The Divide Within
Intersections of Realities, Facts, Theories, and Practices
A volume in the series: Social Science Education Consortium Book Series. Editor(s): Gregory L. Samuels, The University of Montevallo. Amy Samuels, The University of Montevallo.
Globalization, modernization, and technologization have brought rapid social and economic change while also increasing diversity of democratic societies. Plurality of democracy, once viewed as a progressive ideology, has been met by the movement of identity politics to the margins of society. Although social movements demanding recognition on the part of groups that were once invisible to mainstream society have brought attention to systemic inequities, prejudice, and discriminatory policies, other groups feeling a loss of status and a sense of displacement have pushed back with counterclaims and protests. These conflicting narratives have fractured society and segmented the populace along narrowly defined identities, creating a new era of democracy and isolationism.
Today in the United States we see the troubling effects of increasingly polarized political discourse: amplified gridlock within government, the politicization and fragmentation of economic and social life, and the suppression of the spread of information across ideological lines. The socio-political climate in America is characterized by skepticism, hostility, distrust, claims of fake news, and unwavering opposition. The divide within our nation has shifted the narrative of democracy from promoting the common good to protecting the interests of likeminded factions and the preservation of power and privilege.
In recent decades, researchers focused attention on studying the social, geographic, political, and technological polarization in the United States. Trends manifest in myriad ways, both in politics and in everyday life, and expose the divergence between urban and rural communities. These inquiries also suggest that causes and effects of identity politics and polarization are too complex to be studied within the confines of a single discipline. Its exploration, therefore, requires participation and collaboration from scholars in many different fields, particularly those working in the social sciences. In this edited volume, we seek to leverage this research capacity to engage the reader in studies and instruction concerning the divide within and the intersections of realities, facts, theories, and practices in social science education.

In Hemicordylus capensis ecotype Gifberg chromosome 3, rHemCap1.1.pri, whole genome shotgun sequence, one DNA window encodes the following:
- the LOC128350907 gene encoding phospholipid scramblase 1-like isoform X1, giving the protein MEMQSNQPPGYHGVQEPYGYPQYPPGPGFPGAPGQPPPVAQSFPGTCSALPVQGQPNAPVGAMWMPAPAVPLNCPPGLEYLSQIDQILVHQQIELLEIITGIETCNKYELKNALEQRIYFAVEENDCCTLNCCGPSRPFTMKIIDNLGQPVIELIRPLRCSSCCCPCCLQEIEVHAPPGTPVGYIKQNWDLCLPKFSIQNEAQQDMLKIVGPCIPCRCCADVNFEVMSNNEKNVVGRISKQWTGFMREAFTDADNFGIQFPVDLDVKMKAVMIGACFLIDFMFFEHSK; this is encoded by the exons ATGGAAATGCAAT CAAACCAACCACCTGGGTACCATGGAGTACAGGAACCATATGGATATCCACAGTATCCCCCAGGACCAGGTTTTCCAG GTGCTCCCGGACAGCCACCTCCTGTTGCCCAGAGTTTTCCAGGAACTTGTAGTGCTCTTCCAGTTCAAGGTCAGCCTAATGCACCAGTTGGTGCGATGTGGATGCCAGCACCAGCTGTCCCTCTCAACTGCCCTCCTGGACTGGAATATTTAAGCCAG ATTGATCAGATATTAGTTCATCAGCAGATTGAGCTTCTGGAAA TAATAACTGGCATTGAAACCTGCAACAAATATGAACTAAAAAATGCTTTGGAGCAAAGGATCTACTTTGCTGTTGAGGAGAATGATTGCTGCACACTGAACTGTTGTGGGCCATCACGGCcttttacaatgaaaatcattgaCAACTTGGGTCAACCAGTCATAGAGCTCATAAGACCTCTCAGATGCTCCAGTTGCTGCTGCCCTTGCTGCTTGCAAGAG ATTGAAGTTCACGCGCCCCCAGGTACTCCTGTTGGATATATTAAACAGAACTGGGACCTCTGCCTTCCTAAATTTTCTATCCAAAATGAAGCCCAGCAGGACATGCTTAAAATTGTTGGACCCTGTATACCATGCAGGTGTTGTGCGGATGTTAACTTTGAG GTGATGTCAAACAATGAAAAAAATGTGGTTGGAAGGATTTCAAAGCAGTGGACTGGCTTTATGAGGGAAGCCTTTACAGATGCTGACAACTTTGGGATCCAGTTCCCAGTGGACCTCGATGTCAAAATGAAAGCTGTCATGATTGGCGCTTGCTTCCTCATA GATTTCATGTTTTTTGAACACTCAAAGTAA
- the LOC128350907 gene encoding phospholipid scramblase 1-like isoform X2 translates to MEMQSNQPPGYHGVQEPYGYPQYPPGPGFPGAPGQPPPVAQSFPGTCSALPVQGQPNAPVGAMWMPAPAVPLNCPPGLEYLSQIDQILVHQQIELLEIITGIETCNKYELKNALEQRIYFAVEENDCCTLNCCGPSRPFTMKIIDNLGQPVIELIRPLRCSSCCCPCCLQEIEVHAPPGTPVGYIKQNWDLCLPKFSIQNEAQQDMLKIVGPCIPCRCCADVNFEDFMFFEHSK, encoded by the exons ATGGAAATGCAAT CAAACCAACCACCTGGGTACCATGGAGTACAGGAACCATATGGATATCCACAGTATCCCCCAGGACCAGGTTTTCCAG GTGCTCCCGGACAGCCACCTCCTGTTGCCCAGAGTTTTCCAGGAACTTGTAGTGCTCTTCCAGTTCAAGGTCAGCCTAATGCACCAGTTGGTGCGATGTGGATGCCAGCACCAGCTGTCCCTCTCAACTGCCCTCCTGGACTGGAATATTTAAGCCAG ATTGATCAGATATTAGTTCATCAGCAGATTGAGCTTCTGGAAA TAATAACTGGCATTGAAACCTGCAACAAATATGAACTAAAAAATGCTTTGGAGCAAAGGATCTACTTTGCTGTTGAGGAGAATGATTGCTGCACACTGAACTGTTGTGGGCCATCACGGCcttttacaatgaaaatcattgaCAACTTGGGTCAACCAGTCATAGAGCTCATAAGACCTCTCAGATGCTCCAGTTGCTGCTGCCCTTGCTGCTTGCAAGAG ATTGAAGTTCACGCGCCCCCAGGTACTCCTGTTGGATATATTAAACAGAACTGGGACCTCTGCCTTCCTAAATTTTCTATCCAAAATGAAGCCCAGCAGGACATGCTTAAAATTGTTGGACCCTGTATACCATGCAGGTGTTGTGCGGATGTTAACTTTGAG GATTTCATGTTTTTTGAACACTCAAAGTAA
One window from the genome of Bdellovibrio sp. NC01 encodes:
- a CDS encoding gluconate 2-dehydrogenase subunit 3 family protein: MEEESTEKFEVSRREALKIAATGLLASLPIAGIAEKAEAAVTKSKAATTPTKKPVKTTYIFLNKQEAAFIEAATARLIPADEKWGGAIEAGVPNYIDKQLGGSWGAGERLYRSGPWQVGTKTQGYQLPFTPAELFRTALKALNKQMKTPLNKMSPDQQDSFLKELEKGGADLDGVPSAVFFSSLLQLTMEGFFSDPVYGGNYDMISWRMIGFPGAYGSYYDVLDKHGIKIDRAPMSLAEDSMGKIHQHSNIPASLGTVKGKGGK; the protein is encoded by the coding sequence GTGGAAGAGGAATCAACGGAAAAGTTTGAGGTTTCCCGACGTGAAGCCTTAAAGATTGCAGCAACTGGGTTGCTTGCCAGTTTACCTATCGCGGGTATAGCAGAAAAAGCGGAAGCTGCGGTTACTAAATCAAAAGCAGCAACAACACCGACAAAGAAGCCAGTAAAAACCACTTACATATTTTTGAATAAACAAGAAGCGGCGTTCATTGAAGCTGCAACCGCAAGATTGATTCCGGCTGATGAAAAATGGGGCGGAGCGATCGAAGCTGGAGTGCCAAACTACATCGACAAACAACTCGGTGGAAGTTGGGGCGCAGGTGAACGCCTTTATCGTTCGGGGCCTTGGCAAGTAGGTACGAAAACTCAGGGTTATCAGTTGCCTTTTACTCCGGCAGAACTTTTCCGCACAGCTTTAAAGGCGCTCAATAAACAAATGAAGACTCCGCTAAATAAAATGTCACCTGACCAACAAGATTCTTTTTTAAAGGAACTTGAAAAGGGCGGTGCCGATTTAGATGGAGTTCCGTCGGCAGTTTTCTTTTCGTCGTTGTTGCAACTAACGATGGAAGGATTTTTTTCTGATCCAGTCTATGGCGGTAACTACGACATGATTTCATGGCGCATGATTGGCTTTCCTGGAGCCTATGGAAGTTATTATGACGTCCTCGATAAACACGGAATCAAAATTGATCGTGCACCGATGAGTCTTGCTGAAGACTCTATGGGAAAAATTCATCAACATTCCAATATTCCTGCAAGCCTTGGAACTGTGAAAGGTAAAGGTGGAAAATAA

Introduction, Tina L. Heafner, Laura K. Handler, Tracy C. Rock. Exacerbating Existing Divides: Fake News, Desire, and Partisanship, Wayne Journell. The NC ACCESS Program: Remediating or Deepening Divisions in Public Education? Laura K. Handler and Tracy C. Rock. Socioeconomic Disparities: A Case Study Addressing the Urban/Rural Divide Using a World Cafe, Daniel A. Yonto. A Quantitative Comparison of Rural and Urban School Teacher Characteristics, Jessica Norwood, Tina L. Heafner, and Paul Fitchett. Discipline Disparities: An Analysis of School Discipline Practices in a North Carolina High School, Yvonna Hines-McCoy, Tina L. Heafner, and Jeanneine Jones. Primary Contradictions: Qualitative Transformations of White Social Studies Teacher Identity, Dean P. Vesperman and Jill Leet-Otley. Teaching to a Statue: John B. Gordon, History Textbooks, and the Creation of a Lost Cause Hero, Wade H. Morris and Chara Haeussler Bohan. Bridging the Gap: One School’s Attempt to Build Community Through Service Learning, Amy Allen. Evaluating the Effects of Discipline Literacy Versus General Literacy in Adolescent Readers, Antoinette M. L. Rochester, Tina L. Heafner, and Kristen Beach. Responding to an Era of Globalization with Multicultural Education, Amanda R. Casto and Greg Wiggan. Promoting Student Achievement: Arts Integration in Urban Schools in the United States and Canada, Portia M. York and Greg Wiggan. Understanding United States Economic Inequality and the Strain on Our Democracy, James E. Davis. Bridging the Divide between Data and Solutions: A Closer look at a Restorative Framework for School Discipline, Bettie Ray Butler.
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